According to the British newspaper The Guardian, some concerns have been raised that EU citizens living in the UK will not be allowed to board flights to the country due to the confusion created by the new government passport rules.
From October 1, EU citizens who do not live in the UK will not be able to enter the country using EU ID cards, due to pre-Brexit restrictions.
This means that non-UK EU citizens who come for short visits must show a passport. In turn, EU citizens living in the UK can continue to use the ID document until 2025.
Brussels fears it will be difficult to differentiate airlines on boarding gates because the UK does not provide physical residence documents for EU citizens living in the UK from Brexit, considering the new rules.
The issue was raised last week during a meeting with a UK-EU expert panel on the rights of citizens involved by European Commission and UK government officials.
“It is very clear what the rules are in the UK, but we are afraid that the airlines are not aware of the rules,” said an EU diplomat. Brussels fears that airlines will refuse to allow EU citizens to board with ID cards because they do not understand the complexities of the New England residency program for EU citizens.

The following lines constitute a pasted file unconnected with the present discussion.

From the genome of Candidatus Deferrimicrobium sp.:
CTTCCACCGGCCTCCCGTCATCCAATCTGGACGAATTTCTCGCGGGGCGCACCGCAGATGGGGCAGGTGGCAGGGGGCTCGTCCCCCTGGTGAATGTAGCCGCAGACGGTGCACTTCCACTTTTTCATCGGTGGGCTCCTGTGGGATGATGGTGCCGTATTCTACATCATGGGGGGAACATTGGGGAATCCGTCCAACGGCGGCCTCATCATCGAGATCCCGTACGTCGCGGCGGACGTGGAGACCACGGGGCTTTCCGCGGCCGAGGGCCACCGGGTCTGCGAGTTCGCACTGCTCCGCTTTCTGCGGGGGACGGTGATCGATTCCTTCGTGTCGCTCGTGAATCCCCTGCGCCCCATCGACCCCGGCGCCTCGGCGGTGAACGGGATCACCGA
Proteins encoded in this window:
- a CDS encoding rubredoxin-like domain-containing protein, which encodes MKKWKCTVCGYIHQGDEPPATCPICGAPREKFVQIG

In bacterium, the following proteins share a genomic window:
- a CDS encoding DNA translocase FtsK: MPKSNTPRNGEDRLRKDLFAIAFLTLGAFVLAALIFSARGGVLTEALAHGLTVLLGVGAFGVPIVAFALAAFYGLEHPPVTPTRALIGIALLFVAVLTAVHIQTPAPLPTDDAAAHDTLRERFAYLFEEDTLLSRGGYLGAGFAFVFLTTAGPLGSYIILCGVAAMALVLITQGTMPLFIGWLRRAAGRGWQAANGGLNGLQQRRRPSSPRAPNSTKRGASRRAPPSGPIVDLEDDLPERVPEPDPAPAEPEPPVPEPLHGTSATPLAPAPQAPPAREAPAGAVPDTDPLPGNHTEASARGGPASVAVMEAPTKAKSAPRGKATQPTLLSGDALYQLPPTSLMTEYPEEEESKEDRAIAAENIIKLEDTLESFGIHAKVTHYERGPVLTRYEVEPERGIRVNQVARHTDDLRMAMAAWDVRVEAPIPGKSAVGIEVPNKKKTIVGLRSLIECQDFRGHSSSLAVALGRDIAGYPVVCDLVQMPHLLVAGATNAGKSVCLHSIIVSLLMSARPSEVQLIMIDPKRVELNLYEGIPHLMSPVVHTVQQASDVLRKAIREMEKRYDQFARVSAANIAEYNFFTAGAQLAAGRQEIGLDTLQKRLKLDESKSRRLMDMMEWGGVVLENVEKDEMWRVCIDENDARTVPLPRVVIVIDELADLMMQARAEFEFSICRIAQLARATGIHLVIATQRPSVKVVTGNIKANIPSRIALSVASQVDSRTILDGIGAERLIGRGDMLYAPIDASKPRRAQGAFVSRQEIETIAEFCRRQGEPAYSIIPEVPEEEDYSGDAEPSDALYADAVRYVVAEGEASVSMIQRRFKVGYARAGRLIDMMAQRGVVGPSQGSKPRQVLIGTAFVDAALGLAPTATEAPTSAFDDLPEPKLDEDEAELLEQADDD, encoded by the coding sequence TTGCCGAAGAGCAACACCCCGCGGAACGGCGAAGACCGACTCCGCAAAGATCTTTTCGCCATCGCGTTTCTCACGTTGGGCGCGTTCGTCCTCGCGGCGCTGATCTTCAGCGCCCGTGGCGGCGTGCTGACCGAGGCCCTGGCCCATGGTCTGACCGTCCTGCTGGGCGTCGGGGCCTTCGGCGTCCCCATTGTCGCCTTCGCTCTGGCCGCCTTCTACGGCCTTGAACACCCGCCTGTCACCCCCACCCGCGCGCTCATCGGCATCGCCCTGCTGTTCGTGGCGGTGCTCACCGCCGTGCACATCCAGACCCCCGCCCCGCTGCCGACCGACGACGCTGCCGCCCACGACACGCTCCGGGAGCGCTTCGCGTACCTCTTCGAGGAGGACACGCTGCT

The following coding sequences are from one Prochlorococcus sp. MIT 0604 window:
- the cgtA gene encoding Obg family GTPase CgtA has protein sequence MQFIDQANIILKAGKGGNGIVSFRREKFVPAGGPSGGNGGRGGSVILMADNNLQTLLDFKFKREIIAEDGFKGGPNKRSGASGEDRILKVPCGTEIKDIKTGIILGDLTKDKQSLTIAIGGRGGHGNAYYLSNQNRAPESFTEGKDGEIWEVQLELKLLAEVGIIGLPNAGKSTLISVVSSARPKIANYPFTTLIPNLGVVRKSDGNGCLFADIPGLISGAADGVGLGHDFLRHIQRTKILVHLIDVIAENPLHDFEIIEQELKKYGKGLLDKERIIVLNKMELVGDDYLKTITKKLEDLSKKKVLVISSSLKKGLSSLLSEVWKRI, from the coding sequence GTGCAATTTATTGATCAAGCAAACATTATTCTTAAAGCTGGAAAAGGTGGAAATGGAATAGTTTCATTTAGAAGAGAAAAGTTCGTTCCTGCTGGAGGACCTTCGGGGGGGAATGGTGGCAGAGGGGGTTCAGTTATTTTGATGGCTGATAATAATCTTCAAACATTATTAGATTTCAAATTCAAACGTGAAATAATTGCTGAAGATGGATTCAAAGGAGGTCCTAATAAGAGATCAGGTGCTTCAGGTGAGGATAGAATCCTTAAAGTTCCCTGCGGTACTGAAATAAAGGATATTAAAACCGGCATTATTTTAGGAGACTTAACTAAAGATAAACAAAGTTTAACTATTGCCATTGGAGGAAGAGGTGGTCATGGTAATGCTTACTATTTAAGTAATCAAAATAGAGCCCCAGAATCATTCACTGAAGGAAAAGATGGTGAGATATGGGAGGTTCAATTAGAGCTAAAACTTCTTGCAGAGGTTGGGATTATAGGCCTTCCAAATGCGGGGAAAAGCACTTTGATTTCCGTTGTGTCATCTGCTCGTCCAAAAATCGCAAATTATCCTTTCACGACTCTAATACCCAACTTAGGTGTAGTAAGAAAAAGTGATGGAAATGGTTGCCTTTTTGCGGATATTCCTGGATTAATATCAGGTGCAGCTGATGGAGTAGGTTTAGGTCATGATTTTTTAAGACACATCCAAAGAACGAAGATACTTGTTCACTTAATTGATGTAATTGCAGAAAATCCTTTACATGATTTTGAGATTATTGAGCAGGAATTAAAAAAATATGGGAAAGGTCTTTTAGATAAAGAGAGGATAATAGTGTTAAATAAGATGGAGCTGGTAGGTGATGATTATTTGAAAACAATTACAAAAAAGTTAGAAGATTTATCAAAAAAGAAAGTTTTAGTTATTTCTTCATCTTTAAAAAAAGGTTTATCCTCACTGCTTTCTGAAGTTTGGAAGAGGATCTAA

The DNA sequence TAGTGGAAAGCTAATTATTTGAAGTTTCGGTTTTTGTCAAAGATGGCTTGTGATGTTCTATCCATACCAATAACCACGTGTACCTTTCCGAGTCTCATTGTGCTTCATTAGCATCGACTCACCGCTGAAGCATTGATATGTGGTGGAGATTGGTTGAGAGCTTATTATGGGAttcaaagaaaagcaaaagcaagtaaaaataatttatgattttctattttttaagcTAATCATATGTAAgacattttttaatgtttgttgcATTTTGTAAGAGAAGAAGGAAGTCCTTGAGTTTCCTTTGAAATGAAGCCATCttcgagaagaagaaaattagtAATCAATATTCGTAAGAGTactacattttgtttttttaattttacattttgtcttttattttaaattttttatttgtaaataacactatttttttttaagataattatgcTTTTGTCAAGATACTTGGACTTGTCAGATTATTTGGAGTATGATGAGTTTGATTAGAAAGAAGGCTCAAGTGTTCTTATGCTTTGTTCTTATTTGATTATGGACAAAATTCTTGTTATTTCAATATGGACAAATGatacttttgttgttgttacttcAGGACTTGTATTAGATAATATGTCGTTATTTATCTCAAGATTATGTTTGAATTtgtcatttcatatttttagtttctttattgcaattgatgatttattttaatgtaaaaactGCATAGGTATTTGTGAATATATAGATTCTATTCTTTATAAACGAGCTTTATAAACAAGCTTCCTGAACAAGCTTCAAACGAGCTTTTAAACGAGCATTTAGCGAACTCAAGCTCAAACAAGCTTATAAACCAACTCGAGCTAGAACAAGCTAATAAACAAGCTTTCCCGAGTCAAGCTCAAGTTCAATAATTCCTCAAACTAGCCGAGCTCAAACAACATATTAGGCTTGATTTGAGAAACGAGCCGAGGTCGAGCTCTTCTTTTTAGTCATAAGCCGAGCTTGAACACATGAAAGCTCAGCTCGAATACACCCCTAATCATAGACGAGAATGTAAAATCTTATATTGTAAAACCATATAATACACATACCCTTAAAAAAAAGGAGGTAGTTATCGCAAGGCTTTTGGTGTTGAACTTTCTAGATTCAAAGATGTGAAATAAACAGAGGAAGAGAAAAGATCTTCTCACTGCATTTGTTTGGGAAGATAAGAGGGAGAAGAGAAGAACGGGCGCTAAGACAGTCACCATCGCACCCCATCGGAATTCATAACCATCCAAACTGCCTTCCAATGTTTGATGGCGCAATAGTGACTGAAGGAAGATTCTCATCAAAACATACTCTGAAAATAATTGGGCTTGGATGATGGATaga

Although EU member states have granted simple citizenship rights to British citizens, the UK has chosen to classify EU citizens into three groups: the established state and the established state who have been in the country for at least five years. Country for five years or more. There is an additional category of 450,000 EU citizens still waiting for a certificate to prove their rights.
What are airlines going to do?
According to “The Guardian” airlines are required to log in to the British government’s website and verify the digital code that the user can generate via mobile phone or computer to verify that passengers are residents of the United Kingdom.
“The October 1 rule change will add another complex layer to airlines,” said Luke Piper, a representative of the 3 million UK organization.
Ryanair said it was prepared for the move and that “passengers with proof of residency in the UK will be allowed to continue to travel to the UK using their identity card”. British Airways, Iberia and Willing and IADA were also contacted for comment, but “The Guardian” has not yet received any response.
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